Composer offers surprise gift to Shaler orchestra teacher
Before the Shaler Area High School orchestra students sat down to perform one of the Trans-Siberian Orchestra's signature arrangements in the annual winter concert, two students presented orchestra teacher Shirley Rankin with a gift from the composer himself.
Shaler Area seniors John Beckas and Ken Andrews took the microphone before the final concert song, “Wizards in Winter,” composed by Trans-Siberian Orchestra composers and co-producers Paul O'Neill and Robert Kinkel, to honor Rankin for her dedication and present her with a Trans-Siberian Orchestra concert program signed by O'Neill, and a $1,000 donation from the producer.
“It's amazing,” Rankin said with tears in her eyes after receiving the gift. “I'm speechless, and it doesn't happen often.”
Rankin said the signed program was special enough but to also receive the $1,000 donation from O'Neill, “that money, we can do so much.”
Beckas and Andrews attended the Trans-Siberian Orchestra show in Pittsburgh on Dec. 7. The second-row seats were a birthday gift to Beckas from his mother. While the pair, who both play upright bass in the school orchestra, relished the second-row experience, it was the chance meeting with O'Neill after the concert that they never will forget.
O'Neill signed the students' programs and gave each of them a Trans-Siberian Orchestra jacket. But when the students told O'Neill about their school orchestra program and Rankin, he grabbed another program and signed it especially for Rankin.
On the inside of the program, O'Neill autographed the booklet to “the Rankinator,” a playful nickname the students gave their orchestra teacher, who pushes their musical abilities in class.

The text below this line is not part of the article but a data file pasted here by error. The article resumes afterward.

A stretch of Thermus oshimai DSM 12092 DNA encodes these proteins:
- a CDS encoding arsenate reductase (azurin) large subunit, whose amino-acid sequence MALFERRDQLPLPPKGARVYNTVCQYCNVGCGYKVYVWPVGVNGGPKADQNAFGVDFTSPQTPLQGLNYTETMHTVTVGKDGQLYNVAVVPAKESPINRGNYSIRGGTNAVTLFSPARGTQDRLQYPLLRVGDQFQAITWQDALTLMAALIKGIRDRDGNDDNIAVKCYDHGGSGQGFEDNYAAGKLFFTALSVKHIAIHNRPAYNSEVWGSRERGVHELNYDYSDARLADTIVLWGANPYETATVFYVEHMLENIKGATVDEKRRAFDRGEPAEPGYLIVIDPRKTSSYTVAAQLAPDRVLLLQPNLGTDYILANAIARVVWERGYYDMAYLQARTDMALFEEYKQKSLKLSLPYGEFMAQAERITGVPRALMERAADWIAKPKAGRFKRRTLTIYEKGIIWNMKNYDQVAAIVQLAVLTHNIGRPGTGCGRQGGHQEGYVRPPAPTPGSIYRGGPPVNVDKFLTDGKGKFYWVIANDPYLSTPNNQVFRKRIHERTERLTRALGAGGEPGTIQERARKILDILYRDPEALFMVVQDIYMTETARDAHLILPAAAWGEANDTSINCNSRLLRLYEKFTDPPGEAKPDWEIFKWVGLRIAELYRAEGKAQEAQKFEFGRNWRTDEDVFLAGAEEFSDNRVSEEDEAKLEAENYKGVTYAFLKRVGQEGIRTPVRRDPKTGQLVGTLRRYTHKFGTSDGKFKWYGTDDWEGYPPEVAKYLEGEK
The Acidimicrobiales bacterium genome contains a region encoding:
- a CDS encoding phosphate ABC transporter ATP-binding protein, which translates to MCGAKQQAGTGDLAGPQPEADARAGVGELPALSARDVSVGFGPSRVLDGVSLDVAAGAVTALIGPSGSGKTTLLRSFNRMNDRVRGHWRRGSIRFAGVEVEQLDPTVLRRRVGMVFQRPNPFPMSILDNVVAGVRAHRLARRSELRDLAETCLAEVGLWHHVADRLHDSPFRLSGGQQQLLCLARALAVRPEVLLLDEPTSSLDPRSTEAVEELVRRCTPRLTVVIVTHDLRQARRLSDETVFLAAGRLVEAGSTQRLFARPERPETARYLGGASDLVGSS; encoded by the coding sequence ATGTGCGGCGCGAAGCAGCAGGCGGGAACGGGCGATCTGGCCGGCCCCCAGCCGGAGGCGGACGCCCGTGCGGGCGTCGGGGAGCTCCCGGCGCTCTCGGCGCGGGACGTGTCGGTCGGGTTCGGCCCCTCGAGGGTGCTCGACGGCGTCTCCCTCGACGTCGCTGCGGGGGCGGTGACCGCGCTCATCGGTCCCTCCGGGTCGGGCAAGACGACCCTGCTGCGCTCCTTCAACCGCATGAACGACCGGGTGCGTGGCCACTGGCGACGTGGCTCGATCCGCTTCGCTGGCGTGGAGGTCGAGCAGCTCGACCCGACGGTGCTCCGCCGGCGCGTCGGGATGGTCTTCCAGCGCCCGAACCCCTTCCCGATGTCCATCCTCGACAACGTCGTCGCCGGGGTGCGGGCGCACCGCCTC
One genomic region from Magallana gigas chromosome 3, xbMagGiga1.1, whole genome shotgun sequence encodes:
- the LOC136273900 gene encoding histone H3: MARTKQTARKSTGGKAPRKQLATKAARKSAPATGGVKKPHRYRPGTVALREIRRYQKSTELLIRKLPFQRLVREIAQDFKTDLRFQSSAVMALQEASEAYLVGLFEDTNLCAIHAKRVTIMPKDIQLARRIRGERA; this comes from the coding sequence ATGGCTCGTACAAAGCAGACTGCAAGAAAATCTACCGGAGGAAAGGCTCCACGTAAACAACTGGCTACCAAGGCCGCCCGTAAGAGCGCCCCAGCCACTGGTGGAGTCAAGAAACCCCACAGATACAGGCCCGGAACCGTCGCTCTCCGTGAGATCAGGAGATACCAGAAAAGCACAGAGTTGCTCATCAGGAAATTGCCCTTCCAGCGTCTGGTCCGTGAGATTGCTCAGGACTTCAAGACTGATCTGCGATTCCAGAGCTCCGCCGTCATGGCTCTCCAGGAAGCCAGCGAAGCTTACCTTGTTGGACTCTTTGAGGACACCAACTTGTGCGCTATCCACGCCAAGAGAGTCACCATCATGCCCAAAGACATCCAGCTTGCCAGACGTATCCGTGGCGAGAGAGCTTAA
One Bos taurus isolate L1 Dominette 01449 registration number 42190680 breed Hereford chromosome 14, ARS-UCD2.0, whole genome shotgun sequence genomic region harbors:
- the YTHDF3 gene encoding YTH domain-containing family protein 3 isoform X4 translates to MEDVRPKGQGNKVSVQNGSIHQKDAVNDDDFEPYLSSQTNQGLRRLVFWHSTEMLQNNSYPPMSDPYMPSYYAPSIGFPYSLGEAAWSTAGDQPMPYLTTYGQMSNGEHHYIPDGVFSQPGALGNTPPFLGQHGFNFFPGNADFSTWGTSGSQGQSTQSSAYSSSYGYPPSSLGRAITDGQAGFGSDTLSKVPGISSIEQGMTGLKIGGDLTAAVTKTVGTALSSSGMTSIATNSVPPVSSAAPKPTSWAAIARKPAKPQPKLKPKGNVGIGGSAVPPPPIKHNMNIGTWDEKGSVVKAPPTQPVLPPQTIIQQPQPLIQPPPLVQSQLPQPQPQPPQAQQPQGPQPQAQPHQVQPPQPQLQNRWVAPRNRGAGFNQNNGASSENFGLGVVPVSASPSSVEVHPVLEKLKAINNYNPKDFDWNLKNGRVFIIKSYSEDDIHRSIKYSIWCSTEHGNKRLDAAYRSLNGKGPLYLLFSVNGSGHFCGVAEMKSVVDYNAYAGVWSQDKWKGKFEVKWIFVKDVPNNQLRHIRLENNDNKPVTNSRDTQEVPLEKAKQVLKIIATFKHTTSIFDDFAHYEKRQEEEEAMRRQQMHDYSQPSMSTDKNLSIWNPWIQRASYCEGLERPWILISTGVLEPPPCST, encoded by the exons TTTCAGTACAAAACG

He then wrote Rankin a thankful message on the back cover of the program: “An artist can create 1,000 works of art, but a teacher creates 1,000 artists.”
When Beckas and Andrews told O'Neill there are 49 students in the orchestra this year, the largest class since Rankin started teaching at Shaler Area 10 years ago, he pulled out his billfold and handed the teens $1,000 in cash for the program.
After the experience, Andrews and Beckas could barely contain their excitement.
“We couldn't believe what happened; we were speechless,” Andrews said. “Random people don't just give two teens $1,000.”
On the ride home, the students knew the presentation to Rankin had to be special, so they kept the gifts a secret for a week and a half in order to make a public presentation at the annual winter orchestra concert.
“It was a secret to keep, but a story we couldn't wait to tell,” Beckas said. “We decided the goal of this was to show (Rankin) her efforts are just as much appreciated as ours.”
Rankin has all of the Trans-Siberian Orchestra CDs and started introducing Trans-Siberian Orchestra arrangements into her students' repertoire five or six years ago.
“The kids love it,” Rankin said. “It's technical, but when they like it, they practice it a lot so they rise to the challenge.”
This year's senior class is the first fourth-grade class Rankin started teaching when she expanded the orchestra program into the elementary level. The gift makes the class even more memorable.
“They're almost like my own kids,” Rankin said. “I've seen them grow, so it means a lot to me.”
Bethany Hofstetter is a staff writer for Trib Total Media. She can be reached at 724-772-6364 or email@example.com.